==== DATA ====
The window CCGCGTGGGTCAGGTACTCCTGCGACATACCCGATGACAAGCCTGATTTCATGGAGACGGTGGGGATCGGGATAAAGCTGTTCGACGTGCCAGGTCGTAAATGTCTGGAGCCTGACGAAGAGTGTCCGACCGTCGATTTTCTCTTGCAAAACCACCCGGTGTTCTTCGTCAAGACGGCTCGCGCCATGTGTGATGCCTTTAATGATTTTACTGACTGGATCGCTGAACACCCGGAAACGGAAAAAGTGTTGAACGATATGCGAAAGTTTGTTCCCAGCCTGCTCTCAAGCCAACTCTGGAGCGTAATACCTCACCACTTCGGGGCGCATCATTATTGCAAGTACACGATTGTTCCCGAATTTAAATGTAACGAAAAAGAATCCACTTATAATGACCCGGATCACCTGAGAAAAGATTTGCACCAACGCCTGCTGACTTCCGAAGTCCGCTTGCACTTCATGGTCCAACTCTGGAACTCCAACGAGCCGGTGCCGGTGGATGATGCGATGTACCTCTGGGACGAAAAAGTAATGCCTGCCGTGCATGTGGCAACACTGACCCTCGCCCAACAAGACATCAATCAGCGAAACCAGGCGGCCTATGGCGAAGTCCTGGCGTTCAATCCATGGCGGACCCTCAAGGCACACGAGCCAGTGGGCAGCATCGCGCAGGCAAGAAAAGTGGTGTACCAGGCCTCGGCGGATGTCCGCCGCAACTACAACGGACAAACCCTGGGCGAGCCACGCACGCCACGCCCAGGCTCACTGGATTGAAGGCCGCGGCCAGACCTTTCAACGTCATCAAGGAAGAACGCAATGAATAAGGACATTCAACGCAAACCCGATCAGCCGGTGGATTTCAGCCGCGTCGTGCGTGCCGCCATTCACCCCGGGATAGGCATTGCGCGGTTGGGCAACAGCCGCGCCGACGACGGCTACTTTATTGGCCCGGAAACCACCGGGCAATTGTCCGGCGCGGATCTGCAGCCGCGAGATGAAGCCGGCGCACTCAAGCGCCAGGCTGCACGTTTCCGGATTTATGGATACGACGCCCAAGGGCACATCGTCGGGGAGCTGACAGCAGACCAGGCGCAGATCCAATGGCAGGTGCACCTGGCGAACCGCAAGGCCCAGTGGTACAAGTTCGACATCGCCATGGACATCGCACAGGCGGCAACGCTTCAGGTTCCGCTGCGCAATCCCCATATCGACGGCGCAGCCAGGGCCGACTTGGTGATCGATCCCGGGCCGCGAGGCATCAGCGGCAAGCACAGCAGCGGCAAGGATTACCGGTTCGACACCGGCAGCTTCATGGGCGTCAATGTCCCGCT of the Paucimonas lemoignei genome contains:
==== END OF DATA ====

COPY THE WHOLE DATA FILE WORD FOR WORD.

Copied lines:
The window CCGCGTGGGTCAGGTACTCCTGCGACATACCCGATGACAAGCCTGATTTCATGGAGACGGTGGGGATCGGGATAAAGCTGTTCGACGTGCCAGGTCGTAAATGTCTGGAGCCTGACGAAGAGTGTCCGACCGTCGATTTTCTCTTGCAAAACCACCCGGTGTTCTTCGTCAAGACGGCTCGCGCCATGTGTGATGCCTTTAATGATTTTACTGACTGGATCGCTGAACACCCGGAAACGGAAAAAGTGTTGAACGATATGCGAAAGTTTGTTCCCAGCCTGCTCTCAAGCCAACTCTGGAGCGTAATACCTCACCACTTCGGGGCGCATCATTATTGCAAGTACACGATTGTTCCCGAATTTAAATGTAACGAAAAAGAATCCACTTATAATGACCCGGATCACCTGAGAAAAGATTTGCACCAACGCCTGCTGACTTCCGAAGTCCGCTTGCACTTCATGGTCCAACTCTGGAACTCCAACGAGCCGGTGCCGGTGGATGATGCGATGTACCTCTGGGACGAAAAAGTAATGCCTGCCGTGCATGTGGCAACACTGACCCTCGCCCAACAAGACATCAATCAGCGAAACCAGGCGGCCTATGGCGAAGTCCTGGCGTTCAATCCATGGCGGACCCTCAAGGCACACGAGCCAGTGGGCAGCATCGCGCAGGCAAGAAAAGTGGTGTACCAGGCCTCGGCGGATGTCCGCCGCAACTACAACGGACAAACCCTGGGCGAGCCACGCACGCCACGCCCAGGCTCACTGGATTGAAGGCCGCGGCCAGACCTTTCAACGTCATCAAGGAAGAACGCAATGAATAAGGACATTCAACGCAAACCCGATCAGCCGGTGGATTTCAGCCGCGTCGTGCGTGCCGCCATTCACCCCGGGATAGGCATTGCGCGGTTGGGCAACAGCCGCGCCGACGACGGCTACTTTATTGGCCCGGAAACCACCGGGCAATTGTCCGGCGCGGATCTGCAGCCGCGAGATGAAGCCGGCGCACTCAAGCGCCAGGCTGCACGTTTCCGGATTTATGGATACGACGCCCAAGGGCACATCGTCGGGGAGCTGACAGCAGACCAGGCGCAGATCCAATGGCAGGTGCACCTGGCGAACCGCAAGGCCCAGTGGTACAAGTTCGACATCGCCATGGACATCGCACAGGCGGCAACGCTTCAGGTTCCGCTGCGCAATCCCCATATCGACGGCGCAGCCAGGGCCGACTTGGTGATCGATCCCGGGCCGCGAGGCATCAGCGGCAAGCACAGCAGCGGCAAGGATTACCGGTTCGACACCGGCAGCTTCATGGGCGTCAATGTCCCGCT of the Paucimonas lemoignei genome contains: